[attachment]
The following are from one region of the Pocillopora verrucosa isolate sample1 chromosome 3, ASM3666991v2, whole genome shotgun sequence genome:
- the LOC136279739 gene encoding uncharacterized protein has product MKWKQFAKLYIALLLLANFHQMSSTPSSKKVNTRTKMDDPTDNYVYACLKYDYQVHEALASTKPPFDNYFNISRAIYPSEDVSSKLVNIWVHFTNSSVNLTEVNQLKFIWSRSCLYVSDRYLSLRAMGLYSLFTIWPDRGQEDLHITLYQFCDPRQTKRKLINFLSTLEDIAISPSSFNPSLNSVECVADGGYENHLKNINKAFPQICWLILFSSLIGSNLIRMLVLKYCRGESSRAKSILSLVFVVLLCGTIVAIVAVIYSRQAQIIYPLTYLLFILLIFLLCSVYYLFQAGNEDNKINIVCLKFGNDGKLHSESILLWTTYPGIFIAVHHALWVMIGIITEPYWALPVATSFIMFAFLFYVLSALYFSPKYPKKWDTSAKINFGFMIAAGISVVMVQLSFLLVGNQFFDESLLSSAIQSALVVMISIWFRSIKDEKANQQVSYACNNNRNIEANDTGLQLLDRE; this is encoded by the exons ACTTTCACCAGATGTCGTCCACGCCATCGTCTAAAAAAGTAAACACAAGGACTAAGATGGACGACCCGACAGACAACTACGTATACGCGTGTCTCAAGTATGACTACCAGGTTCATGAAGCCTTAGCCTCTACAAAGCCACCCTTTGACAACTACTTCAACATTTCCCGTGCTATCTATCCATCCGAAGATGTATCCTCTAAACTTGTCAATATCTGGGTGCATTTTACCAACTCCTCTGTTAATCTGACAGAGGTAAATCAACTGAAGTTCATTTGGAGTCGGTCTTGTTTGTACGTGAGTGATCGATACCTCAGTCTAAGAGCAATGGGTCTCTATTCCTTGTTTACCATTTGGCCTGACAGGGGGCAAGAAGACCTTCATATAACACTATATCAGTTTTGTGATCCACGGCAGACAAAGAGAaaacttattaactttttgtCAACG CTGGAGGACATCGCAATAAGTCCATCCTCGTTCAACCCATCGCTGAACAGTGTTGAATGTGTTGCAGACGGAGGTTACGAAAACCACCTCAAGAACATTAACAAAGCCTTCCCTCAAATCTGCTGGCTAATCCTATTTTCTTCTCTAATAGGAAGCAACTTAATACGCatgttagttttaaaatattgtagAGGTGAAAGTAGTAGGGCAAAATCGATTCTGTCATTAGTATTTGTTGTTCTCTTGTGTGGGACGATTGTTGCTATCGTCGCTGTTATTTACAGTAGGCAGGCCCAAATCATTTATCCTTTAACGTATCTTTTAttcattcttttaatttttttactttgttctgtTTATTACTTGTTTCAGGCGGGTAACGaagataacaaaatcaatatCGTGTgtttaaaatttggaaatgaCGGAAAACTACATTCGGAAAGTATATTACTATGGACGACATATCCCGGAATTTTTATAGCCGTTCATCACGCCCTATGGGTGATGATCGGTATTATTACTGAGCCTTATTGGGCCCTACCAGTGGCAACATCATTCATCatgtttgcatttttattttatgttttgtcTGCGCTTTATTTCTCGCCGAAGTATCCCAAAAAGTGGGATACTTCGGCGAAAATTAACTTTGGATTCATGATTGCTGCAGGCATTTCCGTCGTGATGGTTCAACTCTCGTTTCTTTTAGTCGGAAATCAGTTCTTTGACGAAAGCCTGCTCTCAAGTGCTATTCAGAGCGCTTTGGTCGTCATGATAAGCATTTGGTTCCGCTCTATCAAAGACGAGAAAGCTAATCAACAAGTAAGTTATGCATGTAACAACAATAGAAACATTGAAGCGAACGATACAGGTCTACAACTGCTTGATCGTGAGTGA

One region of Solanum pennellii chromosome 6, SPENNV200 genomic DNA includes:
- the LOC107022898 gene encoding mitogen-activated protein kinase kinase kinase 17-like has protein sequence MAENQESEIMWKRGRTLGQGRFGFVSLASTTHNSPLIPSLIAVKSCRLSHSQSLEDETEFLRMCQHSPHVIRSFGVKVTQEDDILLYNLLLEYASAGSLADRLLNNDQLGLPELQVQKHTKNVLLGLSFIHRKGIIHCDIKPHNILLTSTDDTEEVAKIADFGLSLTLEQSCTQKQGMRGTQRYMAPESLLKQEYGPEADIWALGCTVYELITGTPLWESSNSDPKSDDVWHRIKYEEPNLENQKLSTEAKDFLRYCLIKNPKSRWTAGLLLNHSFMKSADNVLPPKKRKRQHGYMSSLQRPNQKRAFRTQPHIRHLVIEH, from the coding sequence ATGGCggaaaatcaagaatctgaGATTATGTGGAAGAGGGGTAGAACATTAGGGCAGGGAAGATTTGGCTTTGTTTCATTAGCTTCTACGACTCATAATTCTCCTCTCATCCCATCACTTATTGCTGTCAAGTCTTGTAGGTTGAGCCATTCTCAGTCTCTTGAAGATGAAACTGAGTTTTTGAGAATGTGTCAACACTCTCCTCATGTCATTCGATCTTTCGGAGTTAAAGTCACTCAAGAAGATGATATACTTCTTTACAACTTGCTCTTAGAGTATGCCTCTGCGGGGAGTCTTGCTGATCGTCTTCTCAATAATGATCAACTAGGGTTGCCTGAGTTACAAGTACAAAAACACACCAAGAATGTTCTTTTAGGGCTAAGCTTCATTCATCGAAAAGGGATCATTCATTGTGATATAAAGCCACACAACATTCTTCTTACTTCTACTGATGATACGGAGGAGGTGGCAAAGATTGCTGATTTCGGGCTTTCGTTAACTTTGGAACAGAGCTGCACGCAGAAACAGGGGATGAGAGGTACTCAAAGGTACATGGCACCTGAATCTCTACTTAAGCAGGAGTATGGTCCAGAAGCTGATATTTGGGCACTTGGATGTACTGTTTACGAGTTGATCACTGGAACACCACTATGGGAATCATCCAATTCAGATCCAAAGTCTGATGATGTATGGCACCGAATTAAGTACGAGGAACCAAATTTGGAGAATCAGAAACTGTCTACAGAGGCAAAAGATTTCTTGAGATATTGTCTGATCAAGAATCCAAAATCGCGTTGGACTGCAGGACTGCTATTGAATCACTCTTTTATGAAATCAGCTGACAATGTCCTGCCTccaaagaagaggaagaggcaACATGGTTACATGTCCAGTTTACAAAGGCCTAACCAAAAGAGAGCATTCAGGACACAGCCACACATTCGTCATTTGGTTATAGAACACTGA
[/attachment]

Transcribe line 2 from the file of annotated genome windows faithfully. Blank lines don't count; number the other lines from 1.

- the LOC136279739 gene encoding uncharacterized protein has product MKWKQFAKLYIALLLLANFHQMSSTPSSKKVNTRTKMDDPTDNYVYACLKYDYQVHEALASTKPPFDNYFNISRAIYPSEDVSSKLVNIWVHFTNSSVNLTEVNQLKFIWSRSCLYVSDRYLSLRAMGLYSLFTIWPDRGQEDLHITLYQFCDPRQTKRKLINFLSTLEDIAISPSSFNPSLNSVECVADGGYENHLKNINKAFPQICWLILFSSLIGSNLIRMLVLKYCRGESSRAKSILSLVFVVLLCGTIVAIVAVIYSRQAQIIYPLTYLLFILLIFLLCSVYYLFQAGNEDNKINIVCLKFGNDGKLHSESILLWTTYPGIFIAVHHALWVMIGIITEPYWALPVATSFIMFAFLFYVLSALYFSPKYPKKWDTSAKINFGFMIAAGISVVMVQLSFLLVGNQFFDESLLSSAIQSALVVMISIWFRSIKDEKANQQVSYACNNNRNIEANDTGLQLLDRE; this is encoded by the exons ACTTTCACCAGATGTCGTCCACGCCATCGTCTAAAAAAGTAAACACAAGGACTAAGATGGACGACCCGACAGACAACTACGTATACGCGTGTCTCAAGTATGACTACCAGGTTCATGAAGCCTTAGCCTCTACAAAGCCACCCTTTGACAACTACTTCAACATTTCCCGTGCTATCTATCCATCCGAAGATGTATCCTCTAAACTTGTCAATATCTGGGTGCATTTTACCAACTCCTCTGTTAATCTGACAGAGGTAAATCAACTGAAGTTCATTTGGAGTCGGTCTTGTTTGTACGTGAGTGATCGATACCTCAGTCTAAGAGCAATGGGTCTCTATTCCTTGTTTACCATTTGGCCTGACAGGGGGCAAGAAGACCTTCATATAACACTATATCAGTTTTGTGATCCACGGCAGACAAAGAGAaaacttattaactttttgtCAACG CTGGAGGACATCGCAATAAGTCCATCCTCGTTCAACCCATCGCTGAACAGTGTTGAATGTGTTGCAGACGGAGGTTACGAAAACCACCTCAAGAACATTAACAAAGCCTTCCCTCAAATCTGCTGGCTAATCCTATTTTCTTCTCTAATAGGAAGCAACTTAATACGCatgttagttttaaaatattgtagAGGTGAAAGTAGTAGGGCAAAATCGATTCTGTCATTAGTATTTGTTGTTCTCTTGTGTGGGACGATTGTTGCTATCGTCGCTGTTATTTACAGTAGGCAGGCCCAAATCATTTATCCTTTAACGTATCTTTTAttcattcttttaatttttttactttgttctgtTTATTACTTGTTTCAGGCGGGTAACGaagataacaaaatcaatatCGTGTgtttaaaatttggaaatgaCGGAAAACTACATTCGGAAAGTATATTACTATGGACGACATATCCCGGAATTTTTATAGCCGTTCATCACGCCCTATGGGTGATGATCGGTATTATTACTGAGCCTTATTGGGCCCTACCAGTGGCAACATCATTCATCatgtttgcatttttattttatgttttgtcTGCGCTTTATTTCTCGCCGAAGTATCCCAAAAAGTGGGATACTTCGGCGAAAATTAACTTTGGATTCATGATTGCTGCAGGCATTTCCGTCGTGATGGTTCAACTCTCGTTTCTTTTAGTCGGAAATCAGTTCTTTGACGAAAGCCTGCTCTCAAGTGCTATTCAGAGCGCTTTGGTCGTCATGATAAGCATTTGGTTCCGCTCTATCAAAGACGAGAAAGCTAATCAACAAGTAAGTTATGCATGTAACAACAATAGAAACATTGAAGCGAACGATACAGGTCTACAACTGCTTGATCGTGAGTGA